Ready Player One by Ernest Cline

I enjoyed the movie Ready Player One directed by Steven Spielberg in 2018. This is one of those sci-fi movies I want to rewatch whenever I think about it. Like The Matrix. Have watched only twice so far. Would like to watch more.

I didn't really know that this was based on the 2011 novel of the same name Ready Player One by Ernest Cline. The book cover on Amazon Kindle has the vibe that book could be exact same script of the movie. Whenever I encountered this book on the Kindle recommendation, I hesitated to buy for this reason. Eventually I purchased. Expecting to enjoy nonetheless.

Recently, Apple released a new line of device. Apple Vision Pro. Although this is not for the metaverse that Meta is pursuing, it looks really cool and could change the ground how we use technology in the future. This made me to choose Ready Player One to read among my pre-purchased list of books.

The overall concept and plot were kind of similar to the movie, but the novel takes a totally different storylines and entails varying details. I immensely liked the book and found myself intrigued what's going to happen next. It's been a long while since i last immersed in a book like this. Such a page-turner.

This book brought back some deeply hidden fond memories:

  • That I used to wake up like 6-7 a.m. to intrude friend's house just to play his console on Sunday mornings over Sunday morning Disney cartoons.
  • Faint images of me playing old-fashioned computer games with pixelated green dots.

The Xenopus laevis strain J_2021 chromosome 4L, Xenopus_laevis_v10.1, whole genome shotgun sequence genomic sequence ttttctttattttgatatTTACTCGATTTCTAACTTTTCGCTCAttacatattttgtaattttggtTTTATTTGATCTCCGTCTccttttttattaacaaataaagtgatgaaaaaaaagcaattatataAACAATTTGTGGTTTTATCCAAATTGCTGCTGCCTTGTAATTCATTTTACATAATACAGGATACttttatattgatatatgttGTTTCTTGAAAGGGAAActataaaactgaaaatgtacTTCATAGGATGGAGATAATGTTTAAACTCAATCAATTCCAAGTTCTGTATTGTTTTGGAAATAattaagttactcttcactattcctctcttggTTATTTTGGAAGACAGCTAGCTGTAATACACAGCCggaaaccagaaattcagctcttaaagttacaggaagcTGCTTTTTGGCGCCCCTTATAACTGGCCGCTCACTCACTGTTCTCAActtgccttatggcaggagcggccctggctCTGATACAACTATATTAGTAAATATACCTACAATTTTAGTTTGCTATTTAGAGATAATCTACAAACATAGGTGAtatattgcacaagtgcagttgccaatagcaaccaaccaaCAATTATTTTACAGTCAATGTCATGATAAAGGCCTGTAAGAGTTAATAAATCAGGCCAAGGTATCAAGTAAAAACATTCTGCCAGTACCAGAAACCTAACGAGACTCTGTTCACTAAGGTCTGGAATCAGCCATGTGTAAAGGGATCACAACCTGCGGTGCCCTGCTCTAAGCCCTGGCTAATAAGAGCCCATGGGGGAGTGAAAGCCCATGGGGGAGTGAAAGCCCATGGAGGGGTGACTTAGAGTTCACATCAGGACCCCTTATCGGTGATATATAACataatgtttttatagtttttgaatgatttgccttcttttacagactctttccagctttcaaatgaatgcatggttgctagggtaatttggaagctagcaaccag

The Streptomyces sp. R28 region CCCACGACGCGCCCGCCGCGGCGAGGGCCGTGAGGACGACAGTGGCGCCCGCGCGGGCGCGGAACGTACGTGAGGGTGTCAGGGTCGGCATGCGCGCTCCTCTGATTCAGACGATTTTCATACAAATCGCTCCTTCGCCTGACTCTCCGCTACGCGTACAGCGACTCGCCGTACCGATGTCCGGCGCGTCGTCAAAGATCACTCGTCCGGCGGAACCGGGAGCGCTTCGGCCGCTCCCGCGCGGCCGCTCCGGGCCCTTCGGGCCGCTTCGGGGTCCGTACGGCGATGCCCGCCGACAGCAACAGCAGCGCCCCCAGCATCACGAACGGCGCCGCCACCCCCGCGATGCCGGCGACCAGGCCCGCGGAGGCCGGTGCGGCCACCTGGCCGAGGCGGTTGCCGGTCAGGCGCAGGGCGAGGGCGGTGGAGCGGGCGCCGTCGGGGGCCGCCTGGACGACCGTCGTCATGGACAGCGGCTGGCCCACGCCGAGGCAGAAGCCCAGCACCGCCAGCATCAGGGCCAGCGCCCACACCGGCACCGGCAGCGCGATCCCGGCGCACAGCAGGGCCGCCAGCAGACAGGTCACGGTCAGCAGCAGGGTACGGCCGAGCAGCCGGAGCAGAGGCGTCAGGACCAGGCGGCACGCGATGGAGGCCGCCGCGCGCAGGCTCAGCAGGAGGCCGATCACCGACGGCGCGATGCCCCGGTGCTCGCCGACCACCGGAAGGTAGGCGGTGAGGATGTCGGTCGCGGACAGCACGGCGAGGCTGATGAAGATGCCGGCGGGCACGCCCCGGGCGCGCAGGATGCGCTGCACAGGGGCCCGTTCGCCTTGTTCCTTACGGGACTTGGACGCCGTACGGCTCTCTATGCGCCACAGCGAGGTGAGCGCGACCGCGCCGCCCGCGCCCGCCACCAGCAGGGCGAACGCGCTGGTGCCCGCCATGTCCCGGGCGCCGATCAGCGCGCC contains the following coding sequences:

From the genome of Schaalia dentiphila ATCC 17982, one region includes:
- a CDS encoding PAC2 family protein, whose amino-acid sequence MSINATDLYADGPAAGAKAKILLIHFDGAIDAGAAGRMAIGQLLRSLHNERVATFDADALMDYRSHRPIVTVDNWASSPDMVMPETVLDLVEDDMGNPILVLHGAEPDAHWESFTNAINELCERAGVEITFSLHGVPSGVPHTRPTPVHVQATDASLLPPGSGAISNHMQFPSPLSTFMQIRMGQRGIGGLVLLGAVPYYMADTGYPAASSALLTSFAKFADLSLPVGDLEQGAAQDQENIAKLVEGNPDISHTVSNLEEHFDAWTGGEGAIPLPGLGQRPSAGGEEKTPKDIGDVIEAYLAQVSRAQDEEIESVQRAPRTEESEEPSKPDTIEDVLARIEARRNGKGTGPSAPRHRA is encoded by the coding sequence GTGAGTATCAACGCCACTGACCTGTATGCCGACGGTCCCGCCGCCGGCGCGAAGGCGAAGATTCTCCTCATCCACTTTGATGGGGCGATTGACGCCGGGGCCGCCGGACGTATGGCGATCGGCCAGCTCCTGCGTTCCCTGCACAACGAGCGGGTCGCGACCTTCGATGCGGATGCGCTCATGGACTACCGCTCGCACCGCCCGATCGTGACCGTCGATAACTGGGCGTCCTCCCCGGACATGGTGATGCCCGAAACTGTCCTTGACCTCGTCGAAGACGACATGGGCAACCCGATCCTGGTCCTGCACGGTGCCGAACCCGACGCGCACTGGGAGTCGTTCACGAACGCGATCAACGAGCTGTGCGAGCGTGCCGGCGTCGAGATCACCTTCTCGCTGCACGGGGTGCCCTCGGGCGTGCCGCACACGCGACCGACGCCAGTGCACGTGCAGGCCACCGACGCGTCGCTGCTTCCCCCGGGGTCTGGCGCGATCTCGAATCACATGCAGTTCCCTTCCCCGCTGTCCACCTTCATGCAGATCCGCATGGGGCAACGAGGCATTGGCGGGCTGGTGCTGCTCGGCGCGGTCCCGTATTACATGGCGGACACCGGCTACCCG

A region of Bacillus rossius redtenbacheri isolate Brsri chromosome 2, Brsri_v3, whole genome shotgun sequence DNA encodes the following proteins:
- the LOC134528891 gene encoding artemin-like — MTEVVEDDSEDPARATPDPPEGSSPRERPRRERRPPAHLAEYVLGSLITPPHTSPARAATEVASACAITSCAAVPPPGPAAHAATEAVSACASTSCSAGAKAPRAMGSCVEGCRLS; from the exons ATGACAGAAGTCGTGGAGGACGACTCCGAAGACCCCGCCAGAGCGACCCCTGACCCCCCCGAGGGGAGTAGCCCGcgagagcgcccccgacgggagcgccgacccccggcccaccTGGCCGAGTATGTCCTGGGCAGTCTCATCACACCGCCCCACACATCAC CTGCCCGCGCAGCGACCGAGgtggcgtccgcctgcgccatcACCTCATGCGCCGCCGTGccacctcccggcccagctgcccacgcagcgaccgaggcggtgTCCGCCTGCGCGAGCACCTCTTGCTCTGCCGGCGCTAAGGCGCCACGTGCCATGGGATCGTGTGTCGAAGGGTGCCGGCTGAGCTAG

• Playing some of the games mentioned like Galaga and Dig Dug. Dig Dug is a game I enjoyed but didn't remember the name and totally forgot about it's existence.
  • Reserving an arcade game by placing coins watching from behind.
  • Feeling guilty going to the arcade to play Street Fighter II. The place was apprehensive back then and wasn't encouraged to visit.
  • Game gurus who could sit for hours playing with single coin, ₩100, South Korean Won, in my case.
  • Playing StarCraft on modem rendering landline connection useless.

I think I like this book because there are game and technological elements that are my utmost interests. Reading through, I felt like i was in a game.

I somewhat dig VR/AR even though I don’t own any of those devices. I look forward to days when technologies, both hardware and software, can live up to my expectation in VR/AR space. Very curious if Apple or Meta or anyone can pull this off in the future.

Before finishing this book, I purchased the sequel, Ready Player Two, by the same author, 2020. Quite curious what challenges Parzival is going to face in the sequel already.